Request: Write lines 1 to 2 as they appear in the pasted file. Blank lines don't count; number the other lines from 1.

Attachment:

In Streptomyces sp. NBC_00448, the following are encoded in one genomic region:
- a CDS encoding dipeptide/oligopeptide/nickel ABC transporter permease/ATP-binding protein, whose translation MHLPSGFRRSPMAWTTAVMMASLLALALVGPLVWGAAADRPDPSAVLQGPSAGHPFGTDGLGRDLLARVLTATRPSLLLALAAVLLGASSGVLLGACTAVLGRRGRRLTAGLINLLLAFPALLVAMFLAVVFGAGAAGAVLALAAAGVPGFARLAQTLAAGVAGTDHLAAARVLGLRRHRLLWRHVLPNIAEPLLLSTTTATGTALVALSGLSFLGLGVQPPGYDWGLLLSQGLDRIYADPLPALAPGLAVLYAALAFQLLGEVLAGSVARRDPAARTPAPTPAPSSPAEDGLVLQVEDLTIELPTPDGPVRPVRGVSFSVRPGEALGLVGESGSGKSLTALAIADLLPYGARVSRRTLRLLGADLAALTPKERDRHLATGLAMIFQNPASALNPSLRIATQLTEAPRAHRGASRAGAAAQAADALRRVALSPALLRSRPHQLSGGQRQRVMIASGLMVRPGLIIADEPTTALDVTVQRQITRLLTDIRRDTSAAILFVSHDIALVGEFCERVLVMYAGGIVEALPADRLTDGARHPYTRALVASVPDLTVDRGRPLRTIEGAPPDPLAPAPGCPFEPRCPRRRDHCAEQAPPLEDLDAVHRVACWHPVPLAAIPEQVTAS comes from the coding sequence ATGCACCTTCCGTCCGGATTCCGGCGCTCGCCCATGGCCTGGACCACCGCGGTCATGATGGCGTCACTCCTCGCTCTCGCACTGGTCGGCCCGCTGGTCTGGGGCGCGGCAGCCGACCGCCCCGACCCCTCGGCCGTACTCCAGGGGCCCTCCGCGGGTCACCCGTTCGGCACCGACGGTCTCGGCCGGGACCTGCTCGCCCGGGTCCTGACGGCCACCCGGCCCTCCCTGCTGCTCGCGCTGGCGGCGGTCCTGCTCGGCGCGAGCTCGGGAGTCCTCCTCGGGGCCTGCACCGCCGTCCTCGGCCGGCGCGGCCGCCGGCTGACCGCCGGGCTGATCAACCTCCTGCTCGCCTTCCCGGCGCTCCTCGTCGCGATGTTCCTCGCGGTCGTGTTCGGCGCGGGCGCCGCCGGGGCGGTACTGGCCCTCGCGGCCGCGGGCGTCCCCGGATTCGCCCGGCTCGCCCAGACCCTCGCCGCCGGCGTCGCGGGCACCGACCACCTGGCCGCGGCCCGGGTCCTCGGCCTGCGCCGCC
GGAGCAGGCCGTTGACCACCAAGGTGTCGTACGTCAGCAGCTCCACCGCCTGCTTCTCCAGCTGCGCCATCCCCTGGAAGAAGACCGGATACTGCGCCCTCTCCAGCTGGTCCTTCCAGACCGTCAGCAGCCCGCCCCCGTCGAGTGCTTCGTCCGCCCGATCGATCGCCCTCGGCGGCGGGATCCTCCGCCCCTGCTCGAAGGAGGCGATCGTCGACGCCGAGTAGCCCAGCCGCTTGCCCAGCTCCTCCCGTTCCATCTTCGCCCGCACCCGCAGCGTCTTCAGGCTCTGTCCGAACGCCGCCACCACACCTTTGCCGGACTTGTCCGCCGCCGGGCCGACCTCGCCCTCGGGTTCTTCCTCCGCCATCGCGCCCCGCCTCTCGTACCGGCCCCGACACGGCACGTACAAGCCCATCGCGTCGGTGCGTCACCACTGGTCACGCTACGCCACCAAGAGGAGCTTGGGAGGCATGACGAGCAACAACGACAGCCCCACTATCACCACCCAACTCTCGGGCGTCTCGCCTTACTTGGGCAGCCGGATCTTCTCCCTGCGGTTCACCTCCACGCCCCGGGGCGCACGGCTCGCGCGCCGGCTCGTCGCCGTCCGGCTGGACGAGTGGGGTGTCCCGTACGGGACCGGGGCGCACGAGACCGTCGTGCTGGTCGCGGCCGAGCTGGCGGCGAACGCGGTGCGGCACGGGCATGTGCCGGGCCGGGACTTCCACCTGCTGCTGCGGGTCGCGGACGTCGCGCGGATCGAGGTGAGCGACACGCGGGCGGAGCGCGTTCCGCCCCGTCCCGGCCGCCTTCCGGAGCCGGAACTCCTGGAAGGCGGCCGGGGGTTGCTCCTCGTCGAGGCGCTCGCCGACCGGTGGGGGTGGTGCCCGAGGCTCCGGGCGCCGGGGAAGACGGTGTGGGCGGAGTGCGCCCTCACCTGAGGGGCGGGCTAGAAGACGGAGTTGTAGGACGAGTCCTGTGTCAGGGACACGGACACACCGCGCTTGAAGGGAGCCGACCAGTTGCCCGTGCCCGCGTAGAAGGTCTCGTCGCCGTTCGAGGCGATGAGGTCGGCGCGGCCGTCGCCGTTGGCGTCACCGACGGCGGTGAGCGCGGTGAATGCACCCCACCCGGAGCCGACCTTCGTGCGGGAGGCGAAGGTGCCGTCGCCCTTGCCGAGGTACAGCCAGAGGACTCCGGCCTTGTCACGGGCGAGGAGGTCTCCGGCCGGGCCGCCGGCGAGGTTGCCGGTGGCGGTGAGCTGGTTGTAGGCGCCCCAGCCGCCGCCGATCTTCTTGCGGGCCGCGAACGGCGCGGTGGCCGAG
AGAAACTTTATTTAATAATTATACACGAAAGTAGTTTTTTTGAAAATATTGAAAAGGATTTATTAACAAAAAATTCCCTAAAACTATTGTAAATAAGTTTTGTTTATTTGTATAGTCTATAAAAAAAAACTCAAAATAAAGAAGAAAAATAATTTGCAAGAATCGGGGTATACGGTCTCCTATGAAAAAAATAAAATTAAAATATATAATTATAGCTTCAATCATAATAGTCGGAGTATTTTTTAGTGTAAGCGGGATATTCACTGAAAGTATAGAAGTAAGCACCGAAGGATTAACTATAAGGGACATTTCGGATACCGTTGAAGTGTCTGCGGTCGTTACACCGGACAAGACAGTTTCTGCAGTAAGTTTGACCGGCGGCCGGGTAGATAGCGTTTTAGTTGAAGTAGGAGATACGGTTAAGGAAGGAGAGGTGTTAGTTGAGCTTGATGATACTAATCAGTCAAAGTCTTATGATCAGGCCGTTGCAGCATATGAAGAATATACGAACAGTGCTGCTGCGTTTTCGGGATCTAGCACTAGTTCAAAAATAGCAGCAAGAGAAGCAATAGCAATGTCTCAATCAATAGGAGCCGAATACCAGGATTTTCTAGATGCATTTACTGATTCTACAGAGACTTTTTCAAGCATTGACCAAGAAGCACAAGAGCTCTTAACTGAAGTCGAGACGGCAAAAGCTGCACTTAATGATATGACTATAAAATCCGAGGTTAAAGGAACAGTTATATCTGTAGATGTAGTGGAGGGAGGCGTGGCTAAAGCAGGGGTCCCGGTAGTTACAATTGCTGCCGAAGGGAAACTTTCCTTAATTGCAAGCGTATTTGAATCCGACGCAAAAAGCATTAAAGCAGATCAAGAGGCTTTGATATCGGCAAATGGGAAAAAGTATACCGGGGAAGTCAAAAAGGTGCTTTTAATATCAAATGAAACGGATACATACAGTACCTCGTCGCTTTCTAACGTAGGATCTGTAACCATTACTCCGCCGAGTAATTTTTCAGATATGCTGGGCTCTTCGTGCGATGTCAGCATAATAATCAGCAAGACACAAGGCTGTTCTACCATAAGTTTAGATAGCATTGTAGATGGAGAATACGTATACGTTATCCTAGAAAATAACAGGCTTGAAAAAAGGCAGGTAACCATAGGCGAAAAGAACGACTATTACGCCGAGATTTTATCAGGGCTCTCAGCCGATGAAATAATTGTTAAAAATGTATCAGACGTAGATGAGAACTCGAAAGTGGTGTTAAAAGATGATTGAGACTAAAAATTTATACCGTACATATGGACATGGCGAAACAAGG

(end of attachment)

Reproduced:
In Streptomyces sp. NBC_00448, the following are encoded in one genomic region:
- a CDS encoding dipeptide/oligopeptide/nickel ABC transporter permease/ATP-binding protein, whose translation MHLPSGFRRSPMAWTTAVMMASLLALALVGPLVWGAAADRPDPSAVLQGPSAGHPFGTDGLGRDLLARVLTATRPSLLLALAAVLLGASSGVLLGACTAVLGRRGRRLTAGLINLLLAFPALLVAMFLAVVFGAGAAGAVLALAAAGVPGFARLAQTLAAGVAGTDHLAAARVLGLRRHRLLWRHVLPNIAEPLLLSTTTATGTALVALSGLSFLGLGVQPPGYDWGLLLSQGLDRIYADPLPALAPGLAVLYAALAFQLLGEVLAGSVARRDPAARTPAPTPAPSSPAEDGLVLQVEDLTIELPTPDGPVRPVRGVSFSVRPGEALGLVGESGSGKSLTALAIADLLPYGARVSRRTLRLLGADLAALTPKERDRHLATGLAMIFQNPASALNPSLRIATQLTEAPRAHRGASRAGAAAQAADALRRVALSPALLRSRPHQLSGGQRQRVMIASGLMVRPGLIIADEPTTALDVTVQRQITRLLTDIRRDTSAAILFVSHDIALVGEFCERVLVMYAGGIVEALPADRLTDGARHPYTRALVASVPDLTVDRGRPLRTIEGAPPDPLAPAPGCPFEPRCPRRRDHCAEQAPPLEDLDAVHRVACWHPVPLAAIPEQVTAS comes from the coding sequence ATGCACCTTCCGTCCGGATTCCGGCGCTCGCCCATGGCCTGGACCACCGCGGTCATGATGGCGTCACTCCTCGCTCTCGCACTGGTCGGCCCGCTGGTCTGGGGCGCGGCAGCCGACCGCCCCGACCCCTCGGCCGTACTCCAGGGGCCCTCCGCGGGTCACCCGTTCGGCACCGACGGTCTCGGCCGGGACCTGCTCGCCCGGGTCCTGACGGCCACCCGGCCCTCCCTGCTGCTCGCGCTGGCGGCGGTCCTGCTCGGCGCGAGCTCGGGAGTCCTCCTCGGGGCCTGCACCGCCGTCCTCGGCCGGCGCGGCCGCCGGCTGACCGCCGGGCTGATCAACCTCCTGCTCGCCTTCCCGGCGCTCCTCGTCGCGATGTTCCTCGCGGTCGTGTTCGGCGCGGGCGCCGCCGGGGCGGTACTGGCCCTCGCGGCCGCGGGCGTCCCCGGATTCGCCCGGCTCGCCCAGACCCTCGCCGCCGGCGTCGCGGGCACCGACCACCTGGCCGCGGCCCGGGTCCTCGGCCTGCGCCGCC